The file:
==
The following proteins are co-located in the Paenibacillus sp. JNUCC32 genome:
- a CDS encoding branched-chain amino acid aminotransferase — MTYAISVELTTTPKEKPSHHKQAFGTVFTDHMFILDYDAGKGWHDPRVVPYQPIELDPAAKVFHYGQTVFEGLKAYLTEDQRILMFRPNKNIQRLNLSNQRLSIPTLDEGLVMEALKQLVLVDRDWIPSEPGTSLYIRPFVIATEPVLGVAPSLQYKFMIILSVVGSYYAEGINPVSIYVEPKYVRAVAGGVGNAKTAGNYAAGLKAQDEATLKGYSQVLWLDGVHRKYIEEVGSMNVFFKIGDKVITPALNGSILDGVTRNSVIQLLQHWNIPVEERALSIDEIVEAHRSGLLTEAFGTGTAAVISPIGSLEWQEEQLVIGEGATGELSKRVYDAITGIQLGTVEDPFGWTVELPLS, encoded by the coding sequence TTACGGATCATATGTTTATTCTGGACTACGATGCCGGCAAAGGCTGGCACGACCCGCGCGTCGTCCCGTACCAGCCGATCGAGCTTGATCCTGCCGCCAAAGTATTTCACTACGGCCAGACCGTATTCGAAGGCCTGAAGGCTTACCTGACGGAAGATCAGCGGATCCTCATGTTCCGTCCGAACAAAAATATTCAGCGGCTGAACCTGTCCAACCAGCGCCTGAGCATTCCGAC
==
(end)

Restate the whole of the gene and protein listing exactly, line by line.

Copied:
The following proteins are co-located in the Paenibacillus sp. JNUCC32 genome:
- a CDS encoding branched-chain amino acid aminotransferase — MTYAISVELTTTPKEKPSHHKQAFGTVFTDHMFILDYDAGKGWHDPRVVPYQPIELDPAAKVFHYGQTVFEGLKAYLTEDQRILMFRPNKNIQRLNLSNQRLSIPTLDEGLVMEALKQLVLVDRDWIPSEPGTSLYIRPFVIATEPVLGVAPSLQYKFMIILSVVGSYYAEGINPVSIYVEPKYVRAVAGGVGNAKTAGNYAAGLKAQDEATLKGYSQVLWLDGVHRKYIEEVGSMNVFFKIGDKVITPALNGSILDGVTRNSVIQLLQHWNIPVEERALSIDEIVEAHRSGLLTEAFGTGTAAVISPIGSLEWQEEQLVIGEGATGELSKRVYDAITGIQLGTVEDPFGWTVELPLS, encoded by the coding sequence TTACGGATCATATGTTTATTCTGGACTACGATGCCGGCAAAGGCTGGCACGACCCGCGCGTCGTCCCGTACCAGCCGATCGAGCTTGATCCTGCCGCCAAAGTATTTCACTACGGCCAGACCGTATTCGAAGGCCTGAAGGCTTACCTGACGGAAGATCAGCGGATCCTCATGTTCCGTCCGAACAAAAATATTCAGCGGCTGAACCTGTCCAACCAGCGCCTGAGCATTCCGAC